World Health Organisation (WHO) and other research reports state that 58.85% of new leprosy cases in the world are in India. In 2013-14, 1.27 lakhs new cases of leprosy were diagnosed.

Social stigma associated with leprosy is forcing leprosy-affected people to stay away from their village and settle in colonies demarcated for them.  The social stigma attached to the disease combined with the fact that it seems to be prevalent among those that are already disadvantaged makes those affected by it doubly ostracised from their own communities.People are coming from different parts of India and living together by building their own small huts or tents, struggling to get access to the basic amenities. It is sad to see how they’re being treated as untouchables in most places.

In fact, leprosy-affected people are not only facing social discrimination, but they are also deprived of basic legal rights. Laws in the states of ChhattisgarhRajasthanMadhya PradeshAndhra Pradesh, and Orissa prohibit leprosy patients from running for representation at local elections. These laws have been supported by the national government, as evidenced by the Supreme Court of India which has upheld a ruling by the State of Orissa prohibiting leprosy patients from participating in local elections. Other laws include the Indian Rail Act of 1990 which prohibits leprosy patients from travelling by train; the Motor Vehicle Act of 1939 which restricts leprosy patients from obtaining a driving license.

There are some organisations like Pratham taking initiatives to bring Leprosy-affected people to the mainstream. Pratham Institute, the vocational skilling wing of Pratham, has trained nearly 200 candidates since 2013-14 with support from Sasakawa India Leprosy Foundation. Pratham is covering Maharashtra, Chhattisgarh, Madhya Pradesh and Bihar under our partnership with Sasakawa. The youth are trained in different trades such as healthcare, hospitality and beauty programs. Post the successful completion of training; candidates who wish to get employed receive placement support as well.

In the course of my journey in Chattisgarh, I met Shiv. Shiv is from Janjgirchampa, Bilaspur (Chattisgarh), one of the biggest leprosy-affected people’s colonies in the state. His father who used to be the sole earning member is a sweeper and earns barely Rs. 3,000 every month. Shiv did not have an opportunity to further his education post the completion of his 9th standard and was forced to work elsewhere to meet the family’s expenses.

This is when Sasakawa India Leprosy Foundation in partnership with Pratham Education Foundation started vocational skilling courses specifically aimed at youth like Shiv.  He chose to start training in the hospitality trade at Pratham’s centre in Dhamtari, Chattisgarh. This opportunity opened many doors for him, as he was able to finish his training successfully and secured a job at NovotelImagica, an international chain of hotels and a 5-star rated property in Maharashtra.  He earns 15,000 rupees per month and avails complementary food and accommodation. This seems to be a small effort but the outcome of this is commendable and a life-changing opportunity for someone like Shiv.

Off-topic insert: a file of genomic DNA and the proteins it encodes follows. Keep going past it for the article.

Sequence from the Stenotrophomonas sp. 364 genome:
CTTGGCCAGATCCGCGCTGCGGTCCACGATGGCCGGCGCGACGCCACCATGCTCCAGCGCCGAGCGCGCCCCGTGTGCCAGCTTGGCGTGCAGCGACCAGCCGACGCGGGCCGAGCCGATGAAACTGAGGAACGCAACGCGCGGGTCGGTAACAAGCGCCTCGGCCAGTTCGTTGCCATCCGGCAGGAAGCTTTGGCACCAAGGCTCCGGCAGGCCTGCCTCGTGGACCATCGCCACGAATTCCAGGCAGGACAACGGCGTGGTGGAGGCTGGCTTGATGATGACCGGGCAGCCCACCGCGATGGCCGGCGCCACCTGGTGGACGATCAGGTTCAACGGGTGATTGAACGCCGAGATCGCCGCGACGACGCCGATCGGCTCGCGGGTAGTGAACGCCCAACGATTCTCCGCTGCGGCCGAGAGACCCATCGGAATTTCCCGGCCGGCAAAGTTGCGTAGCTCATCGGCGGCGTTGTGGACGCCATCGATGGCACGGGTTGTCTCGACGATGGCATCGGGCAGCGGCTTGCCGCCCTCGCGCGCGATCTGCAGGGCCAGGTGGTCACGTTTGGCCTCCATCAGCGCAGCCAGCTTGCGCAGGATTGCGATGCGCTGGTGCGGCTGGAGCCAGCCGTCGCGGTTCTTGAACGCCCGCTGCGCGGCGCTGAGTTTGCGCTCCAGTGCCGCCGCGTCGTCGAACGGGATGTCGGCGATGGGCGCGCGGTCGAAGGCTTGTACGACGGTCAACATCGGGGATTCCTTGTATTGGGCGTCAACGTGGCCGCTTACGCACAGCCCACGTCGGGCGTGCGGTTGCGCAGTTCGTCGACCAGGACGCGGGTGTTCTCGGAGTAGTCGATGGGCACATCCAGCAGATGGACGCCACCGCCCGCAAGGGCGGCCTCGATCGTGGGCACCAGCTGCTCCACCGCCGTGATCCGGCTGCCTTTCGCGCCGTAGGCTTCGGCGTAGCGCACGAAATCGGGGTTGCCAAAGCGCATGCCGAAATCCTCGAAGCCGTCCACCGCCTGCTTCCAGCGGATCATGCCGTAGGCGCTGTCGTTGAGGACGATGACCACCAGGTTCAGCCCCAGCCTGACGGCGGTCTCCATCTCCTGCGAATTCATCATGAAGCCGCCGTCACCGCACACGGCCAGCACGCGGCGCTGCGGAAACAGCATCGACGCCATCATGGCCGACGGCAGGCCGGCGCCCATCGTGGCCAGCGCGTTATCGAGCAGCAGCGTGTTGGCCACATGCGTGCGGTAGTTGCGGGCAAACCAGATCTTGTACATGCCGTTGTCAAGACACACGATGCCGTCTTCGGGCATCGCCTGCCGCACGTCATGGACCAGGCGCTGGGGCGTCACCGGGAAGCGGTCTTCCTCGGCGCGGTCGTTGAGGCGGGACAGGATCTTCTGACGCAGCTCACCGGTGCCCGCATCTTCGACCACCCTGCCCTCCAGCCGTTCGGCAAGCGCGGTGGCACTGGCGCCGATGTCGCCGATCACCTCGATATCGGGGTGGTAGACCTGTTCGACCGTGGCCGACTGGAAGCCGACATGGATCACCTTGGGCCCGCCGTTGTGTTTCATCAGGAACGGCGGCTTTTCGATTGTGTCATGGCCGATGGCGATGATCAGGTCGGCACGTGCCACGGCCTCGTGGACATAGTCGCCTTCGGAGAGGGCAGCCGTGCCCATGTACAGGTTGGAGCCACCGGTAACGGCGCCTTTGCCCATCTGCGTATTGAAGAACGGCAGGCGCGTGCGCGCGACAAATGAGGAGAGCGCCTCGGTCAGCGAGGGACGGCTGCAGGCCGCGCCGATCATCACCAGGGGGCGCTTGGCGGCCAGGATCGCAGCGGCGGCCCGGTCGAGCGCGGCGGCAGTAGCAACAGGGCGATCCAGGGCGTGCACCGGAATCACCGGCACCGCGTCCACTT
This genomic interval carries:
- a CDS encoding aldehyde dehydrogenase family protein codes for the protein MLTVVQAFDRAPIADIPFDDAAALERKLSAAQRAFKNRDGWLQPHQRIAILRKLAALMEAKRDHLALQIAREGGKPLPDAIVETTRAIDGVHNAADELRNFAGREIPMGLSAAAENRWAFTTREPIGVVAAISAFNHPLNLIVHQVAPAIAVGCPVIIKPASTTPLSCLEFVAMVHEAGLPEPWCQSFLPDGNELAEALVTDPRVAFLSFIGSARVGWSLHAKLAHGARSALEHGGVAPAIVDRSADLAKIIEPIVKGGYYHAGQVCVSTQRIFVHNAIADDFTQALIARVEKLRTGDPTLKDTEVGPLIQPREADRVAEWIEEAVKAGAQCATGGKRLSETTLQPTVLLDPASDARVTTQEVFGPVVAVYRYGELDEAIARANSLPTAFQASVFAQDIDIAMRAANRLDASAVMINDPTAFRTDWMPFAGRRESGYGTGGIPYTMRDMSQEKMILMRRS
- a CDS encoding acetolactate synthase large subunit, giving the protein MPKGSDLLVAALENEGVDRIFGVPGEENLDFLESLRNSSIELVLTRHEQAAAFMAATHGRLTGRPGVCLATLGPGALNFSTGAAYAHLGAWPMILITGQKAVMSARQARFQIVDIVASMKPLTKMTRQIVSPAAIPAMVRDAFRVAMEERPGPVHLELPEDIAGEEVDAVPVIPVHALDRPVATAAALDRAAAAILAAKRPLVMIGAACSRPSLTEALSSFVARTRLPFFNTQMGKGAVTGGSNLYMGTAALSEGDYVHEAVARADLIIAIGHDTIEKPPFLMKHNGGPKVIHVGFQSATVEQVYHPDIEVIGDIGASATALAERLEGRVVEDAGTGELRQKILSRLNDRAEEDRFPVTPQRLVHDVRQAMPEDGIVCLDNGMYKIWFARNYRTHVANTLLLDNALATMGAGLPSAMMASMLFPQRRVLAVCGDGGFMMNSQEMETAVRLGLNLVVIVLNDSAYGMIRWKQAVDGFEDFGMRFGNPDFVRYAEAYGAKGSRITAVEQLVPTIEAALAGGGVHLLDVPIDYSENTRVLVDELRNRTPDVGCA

There is still a huge need for support for these affected people which need to be addressed as soon as possible. The social stigma associated with leprosy has to be eradicated, as leprosy is a curable disease and awareness of this has to reach everyone so that the victims do not suffer. I believe, more work needs to go into changing the mindsets of people, so that these people do not remain victims of not just a disease but also social exclusion.


- Shweta Hegde,
Former Program Manager, 
Pratham Institute 

Wednesday, March 15, 2017

Delightful Differences: Libraries in Mumbai

12:24:00 PM
Learning does not necessarily happen only through books. It is important to open minds of children to learn from the environment around them which would include interacting with community members, local traditions and culture as well as from each other.A lot of learning can happen because of the context. This precisely was the idea behind Library Program which was started around in the past year.

In January, a discussion about reviewing the program and its impact came up. As all geared up to review it, we all were oriented with the program and its format. 100 odd people travelling to all corners of India and working in groups! The JOSH and eagerness to visit and understand was manifold. Moreover, the way we were put in groups was interesting too- each one was from a different team, a unique profile and a different location. This ensured that the same thing was looked from different lenses.

Parent-volunteers in the community 


The guidelines were clear and concrete. We were told that in any library village, children from std. 3 to 8 (or in that age group) are divided into small groups of 5-6 each. We were told that the groups are formed mohalla-wise so that children do not have to go far from their homes to be a part of these learning activities. For each children’s group, volunteers or guardians are identified. The volunteers/guardians take responsibility of giving different worksheets to the group every day and encouraging the group of children to work together and learn. The tasks of each stake-holder were explained to us and we were asked to see how the processes were followed, what was the impact in the terms the communities’ engagement and children’s learning. Mumbai Urban Program was the visit location for me. We worked in a group of three where I was with an MME Associate (they assess the impact of programs) and a State Head from Pratham (he/she is the senior most person in the state who coordinates all the programs run in the state). As we started our visit, however, a very different yet delightful picture emerged.